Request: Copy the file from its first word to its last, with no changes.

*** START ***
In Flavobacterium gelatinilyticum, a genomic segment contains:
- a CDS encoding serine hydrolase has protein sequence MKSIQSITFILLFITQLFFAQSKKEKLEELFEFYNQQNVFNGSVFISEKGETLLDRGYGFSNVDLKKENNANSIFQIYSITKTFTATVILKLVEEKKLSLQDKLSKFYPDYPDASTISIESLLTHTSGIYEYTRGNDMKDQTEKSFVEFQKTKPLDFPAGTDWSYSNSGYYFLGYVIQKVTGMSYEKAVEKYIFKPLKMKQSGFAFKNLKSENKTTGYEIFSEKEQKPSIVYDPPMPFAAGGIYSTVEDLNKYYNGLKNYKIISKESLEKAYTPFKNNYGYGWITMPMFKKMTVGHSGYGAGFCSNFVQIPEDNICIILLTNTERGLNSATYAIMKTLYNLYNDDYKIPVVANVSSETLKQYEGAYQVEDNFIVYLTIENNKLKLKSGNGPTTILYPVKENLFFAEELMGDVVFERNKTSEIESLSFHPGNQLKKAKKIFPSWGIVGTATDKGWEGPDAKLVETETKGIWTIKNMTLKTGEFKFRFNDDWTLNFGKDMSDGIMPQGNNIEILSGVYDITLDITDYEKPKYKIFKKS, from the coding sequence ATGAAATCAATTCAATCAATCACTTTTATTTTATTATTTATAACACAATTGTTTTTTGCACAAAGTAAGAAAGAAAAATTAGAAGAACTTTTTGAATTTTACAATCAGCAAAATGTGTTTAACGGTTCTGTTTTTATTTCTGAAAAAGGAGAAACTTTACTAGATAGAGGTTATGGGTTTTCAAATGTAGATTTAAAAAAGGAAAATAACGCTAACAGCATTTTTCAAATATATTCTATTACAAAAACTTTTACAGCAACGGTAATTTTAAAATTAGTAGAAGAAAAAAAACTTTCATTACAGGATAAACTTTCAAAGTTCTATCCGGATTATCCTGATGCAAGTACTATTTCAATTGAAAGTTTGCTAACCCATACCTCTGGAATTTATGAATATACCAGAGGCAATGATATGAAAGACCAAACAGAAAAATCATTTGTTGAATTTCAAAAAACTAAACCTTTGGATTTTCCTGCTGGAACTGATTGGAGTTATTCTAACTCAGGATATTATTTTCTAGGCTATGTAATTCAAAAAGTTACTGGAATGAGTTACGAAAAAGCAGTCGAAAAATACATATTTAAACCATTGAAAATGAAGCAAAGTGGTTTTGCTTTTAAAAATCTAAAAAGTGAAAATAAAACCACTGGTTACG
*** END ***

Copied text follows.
In Flavobacterium gelatinilyticum, a genomic segment contains:
- a CDS encoding serine hydrolase has protein sequence MKSIQSITFILLFITQLFFAQSKKEKLEELFEFYNQQNVFNGSVFISEKGETLLDRGYGFSNVDLKKENNANSIFQIYSITKTFTATVILKLVEEKKLSLQDKLSKFYPDYPDASTISIESLLTHTSGIYEYTRGNDMKDQTEKSFVEFQKTKPLDFPAGTDWSYSNSGYYFLGYVIQKVTGMSYEKAVEKYIFKPLKMKQSGFAFKNLKSENKTTGYEIFSEKEQKPSIVYDPPMPFAAGGIYSTVEDLNKYYNGLKNYKIISKESLEKAYTPFKNNYGYGWITMPMFKKMTVGHSGYGAGFCSNFVQIPEDNICIILLTNTERGLNSATYAIMKTLYNLYNDDYKIPVVANVSSETLKQYEGAYQVEDNFIVYLTIENNKLKLKSGNGPTTILYPVKENLFFAEELMGDVVFERNKTSEIESLSFHPGNQLKKAKKIFPSWGIVGTATDKGWEGPDAKLVETETKGIWTIKNMTLKTGEFKFRFNDDWTLNFGKDMSDGIMPQGNNIEILSGVYDITLDITDYEKPKYKIFKKS, from the coding sequence ATGAAATCAATTCAATCAATCACTTTTATTTTATTATTTATAACACAATTGTTTTTTGCACAAAGTAAGAAAGAAAAATTAGAAGAACTTTTTGAATTTTACAATCAGCAAAATGTGTTTAACGGTTCTGTTTTTATTTCTGAAAAAGGAGAAACTTTACTAGATAGAGGTTATGGGTTTTCAAATGTAGATTTAAAAAAGGAAAATAACGCTAACAGCATTTTTCAAATATATTCTATTACAAAAACTTTTACAGCAACGGTAATTTTAAAATTAGTAGAAGAAAAAAAACTTTCATTACAGGATAAACTTTCAAAGTTCTATCCGGATTATCCTGATGCAAGTACTATTTCAATTGAAAGTTTGCTAACCCATACCTCTGGAATTTATGAATATACCAGAGGCAATGATATGAAAGACCAAACAGAAAAATCATTTGTTGAATTTCAAAAAACTAAACCTTTGGATTTTCCTGCTGGAACTGATTGGAGTTATTCTAACTCAGGATATTATTTTCTAGGCTATGTAATTCAAAAAGTTACTGGAATGAGTTACGAAAAAGCAGTCGAAAAATACATATTTAAACCATTGAAAATGAAGCAAAGTGGTTTTGCTTTTAAAAATCTAAAAAGTGAAAATAAAACCACTGGTTACG